Factory that turns out comedy and tragedy

Actor Aleni Tufuga… "You’ll get to fall in love, you’ll get to have a laugh, and you'll want to get up and dance." Photo by Andrew Malmo

Actor Aleni Tufuga… “You’ll get to fall in love, you’ll get to have a laugh, and you’ll want to get up and dance.” Photo by Andrew Malmo

IF you’re to believe Aleni Tufuga, Australia is the new New Zealand, “the new land of milk and honey”, with a large influx of Pacific Islanders enriching our cultural shore with their multifarious talents.

I’ve noticed it, too. The most obvious ones might be huge hunky footballers, but I’ve interviewed a couple of huge hunky Samoan opera singers, too, and some of the canniest lawyers I know are Samoans, just like Tufuga.

He’ll be seen here soon in the hugely successful Pacific Islander musical called “The Factory”, by Vela Manusaute, a mixture of “Romeo and Juliet” and “Sione’s Wedding”, the silly comedy film set in Auckland from a few years ago.

Tufuga, a founding member of Kila Kokonut Krew and a never-out-of-work actor, was in that movie and has very successfully combined straight theatre, comedy, TV and film in his career.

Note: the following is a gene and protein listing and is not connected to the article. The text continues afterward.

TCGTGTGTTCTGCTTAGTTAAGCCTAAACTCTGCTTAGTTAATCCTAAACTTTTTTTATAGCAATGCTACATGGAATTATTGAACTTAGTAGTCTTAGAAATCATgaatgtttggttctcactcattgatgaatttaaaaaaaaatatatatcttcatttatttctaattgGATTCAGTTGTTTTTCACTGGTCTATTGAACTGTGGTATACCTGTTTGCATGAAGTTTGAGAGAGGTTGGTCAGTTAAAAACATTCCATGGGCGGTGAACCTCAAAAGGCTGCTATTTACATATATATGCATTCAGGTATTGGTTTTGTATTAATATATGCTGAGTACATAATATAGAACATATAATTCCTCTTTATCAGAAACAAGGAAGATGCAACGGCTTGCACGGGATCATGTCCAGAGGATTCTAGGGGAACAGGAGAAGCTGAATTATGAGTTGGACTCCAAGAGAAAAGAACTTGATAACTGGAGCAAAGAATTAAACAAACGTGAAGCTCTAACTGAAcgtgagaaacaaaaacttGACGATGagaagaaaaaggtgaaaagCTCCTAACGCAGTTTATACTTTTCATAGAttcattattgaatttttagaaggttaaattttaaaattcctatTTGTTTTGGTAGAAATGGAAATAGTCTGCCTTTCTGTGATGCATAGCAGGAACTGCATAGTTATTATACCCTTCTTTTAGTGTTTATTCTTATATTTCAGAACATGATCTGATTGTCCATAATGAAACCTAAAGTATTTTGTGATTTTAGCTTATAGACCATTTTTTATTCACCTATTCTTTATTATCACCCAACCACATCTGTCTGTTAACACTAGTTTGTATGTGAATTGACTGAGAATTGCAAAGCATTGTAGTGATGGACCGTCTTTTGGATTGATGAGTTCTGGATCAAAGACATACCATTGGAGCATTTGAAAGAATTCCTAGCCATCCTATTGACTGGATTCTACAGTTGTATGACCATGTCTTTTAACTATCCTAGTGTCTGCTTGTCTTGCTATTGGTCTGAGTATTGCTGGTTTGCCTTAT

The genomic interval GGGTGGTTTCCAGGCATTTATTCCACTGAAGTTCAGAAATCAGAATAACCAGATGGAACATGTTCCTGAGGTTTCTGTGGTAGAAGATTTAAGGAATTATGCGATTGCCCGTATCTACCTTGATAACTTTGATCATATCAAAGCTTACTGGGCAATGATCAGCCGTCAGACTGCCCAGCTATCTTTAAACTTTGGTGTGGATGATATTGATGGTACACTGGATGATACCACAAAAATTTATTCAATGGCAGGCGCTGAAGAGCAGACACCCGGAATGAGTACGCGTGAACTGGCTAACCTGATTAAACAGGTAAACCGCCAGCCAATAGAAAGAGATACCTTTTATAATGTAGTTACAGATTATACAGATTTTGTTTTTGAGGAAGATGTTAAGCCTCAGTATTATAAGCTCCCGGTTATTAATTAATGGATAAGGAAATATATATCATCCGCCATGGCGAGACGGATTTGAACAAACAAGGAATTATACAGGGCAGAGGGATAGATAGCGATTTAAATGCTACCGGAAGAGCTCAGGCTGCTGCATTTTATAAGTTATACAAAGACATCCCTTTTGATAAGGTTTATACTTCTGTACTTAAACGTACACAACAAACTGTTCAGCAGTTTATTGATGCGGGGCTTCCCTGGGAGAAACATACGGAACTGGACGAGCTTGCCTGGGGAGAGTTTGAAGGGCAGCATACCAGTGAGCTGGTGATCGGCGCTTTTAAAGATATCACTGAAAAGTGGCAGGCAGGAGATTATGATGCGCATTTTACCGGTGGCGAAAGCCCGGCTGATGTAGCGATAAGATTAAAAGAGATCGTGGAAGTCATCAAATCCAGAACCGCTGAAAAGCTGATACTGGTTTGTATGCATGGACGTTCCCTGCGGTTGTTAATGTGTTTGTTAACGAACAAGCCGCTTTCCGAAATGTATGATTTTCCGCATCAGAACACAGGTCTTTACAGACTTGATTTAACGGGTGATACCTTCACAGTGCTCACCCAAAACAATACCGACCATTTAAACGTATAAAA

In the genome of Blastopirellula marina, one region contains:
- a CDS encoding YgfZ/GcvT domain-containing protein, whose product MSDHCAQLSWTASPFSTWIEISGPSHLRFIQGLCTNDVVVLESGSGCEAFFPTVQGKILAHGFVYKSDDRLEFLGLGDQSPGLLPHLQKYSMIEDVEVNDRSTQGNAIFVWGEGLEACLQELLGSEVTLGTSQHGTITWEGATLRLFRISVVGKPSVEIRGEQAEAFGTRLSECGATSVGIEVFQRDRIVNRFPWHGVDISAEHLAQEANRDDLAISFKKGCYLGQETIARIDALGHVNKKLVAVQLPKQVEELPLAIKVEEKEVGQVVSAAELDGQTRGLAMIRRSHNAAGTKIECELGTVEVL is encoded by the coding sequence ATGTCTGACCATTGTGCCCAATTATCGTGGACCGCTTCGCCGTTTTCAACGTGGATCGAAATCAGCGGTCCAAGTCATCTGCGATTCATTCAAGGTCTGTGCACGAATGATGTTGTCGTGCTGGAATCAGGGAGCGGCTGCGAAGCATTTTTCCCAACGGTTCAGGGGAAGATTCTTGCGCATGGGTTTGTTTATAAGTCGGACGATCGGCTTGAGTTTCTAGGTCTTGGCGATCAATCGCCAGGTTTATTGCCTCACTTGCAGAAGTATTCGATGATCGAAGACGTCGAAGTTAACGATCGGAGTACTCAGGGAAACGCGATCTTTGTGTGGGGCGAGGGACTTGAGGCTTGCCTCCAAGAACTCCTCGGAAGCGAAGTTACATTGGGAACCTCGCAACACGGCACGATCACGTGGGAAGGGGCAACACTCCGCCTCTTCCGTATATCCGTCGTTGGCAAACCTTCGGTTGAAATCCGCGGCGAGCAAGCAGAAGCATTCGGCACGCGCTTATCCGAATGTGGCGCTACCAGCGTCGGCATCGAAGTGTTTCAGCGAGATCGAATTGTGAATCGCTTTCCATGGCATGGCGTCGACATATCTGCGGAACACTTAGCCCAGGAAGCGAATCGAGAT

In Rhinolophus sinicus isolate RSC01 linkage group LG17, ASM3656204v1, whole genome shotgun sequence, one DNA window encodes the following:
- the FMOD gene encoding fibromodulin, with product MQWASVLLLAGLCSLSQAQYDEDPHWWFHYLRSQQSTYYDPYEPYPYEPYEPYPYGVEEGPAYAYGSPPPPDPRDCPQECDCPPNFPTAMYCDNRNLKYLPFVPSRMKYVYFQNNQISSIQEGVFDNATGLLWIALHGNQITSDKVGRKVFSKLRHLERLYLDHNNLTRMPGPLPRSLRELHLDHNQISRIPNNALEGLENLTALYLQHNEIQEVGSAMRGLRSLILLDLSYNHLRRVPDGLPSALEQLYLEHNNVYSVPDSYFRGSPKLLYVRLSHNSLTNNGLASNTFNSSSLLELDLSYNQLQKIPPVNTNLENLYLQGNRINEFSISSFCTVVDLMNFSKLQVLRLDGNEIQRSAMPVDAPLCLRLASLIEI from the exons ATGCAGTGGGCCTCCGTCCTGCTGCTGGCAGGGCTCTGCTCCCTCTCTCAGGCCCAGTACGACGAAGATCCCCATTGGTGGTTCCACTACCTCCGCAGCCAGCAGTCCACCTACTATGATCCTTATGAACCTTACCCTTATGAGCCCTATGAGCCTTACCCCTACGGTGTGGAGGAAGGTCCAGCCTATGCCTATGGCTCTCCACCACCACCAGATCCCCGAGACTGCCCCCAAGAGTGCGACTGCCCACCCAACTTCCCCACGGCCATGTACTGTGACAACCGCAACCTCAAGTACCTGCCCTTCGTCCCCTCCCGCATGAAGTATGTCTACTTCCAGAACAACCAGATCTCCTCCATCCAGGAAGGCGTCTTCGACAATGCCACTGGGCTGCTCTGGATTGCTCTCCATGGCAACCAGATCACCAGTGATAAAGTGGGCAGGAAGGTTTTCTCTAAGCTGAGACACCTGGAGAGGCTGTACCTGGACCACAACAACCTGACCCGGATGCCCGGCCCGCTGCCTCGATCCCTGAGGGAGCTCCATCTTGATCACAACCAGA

In “The Factory” he plays the Samoan father, Kavana, who like so many Pacific Islander families in the 1970s, brings his daughter Losa to NZ for new opportunities. There, sadly but inevitably, she falls in love with the factory boss’ “palagi” (white European) son, and the plot thickens.

This kind of thing happened regularly in the ‘70s, Tufuga tells me, and it still happens. After his own carpenter dad brought him and his siblings from their idyllic remote village of Asau in Samoa, he dated a NZ girl and encountered an angry father just like Richard in “The Factory”, who regarded islanders as invaders.

But while a story of migrant workers travelling to NZ may have some grim and tragic overtones, on the whole this “migrant story” is a positive one, and Auckland is now rated the largest Polynesian city in the world.

Entertainment is the object of the show, and as Tufuga predicts: “You’ll get to fall in love, you’ll get to have a laugh, and you’ll want to get up and dance.”

That’s because it’s a musical, full of fantastic 1970s dance numbers (“real music,” he says, “not like the music now”) with a proper live band. And there’s plenty of comedy in it, as you’d expect from a member of Kila Kokonut Krew, which is staging the show.

What’s not to like about this show? It’s got comedy, it’s got tragedy, it’s got revenge, it’s got violence, it’s got songs, it’s got a mixed cast including Tongans, Samoans and Niueans – no wonder it’s packing them in.
“The Factory”, Canberra Theatre, June 24-25, bookings to canberratheatre centre.com.au or 675 2700.

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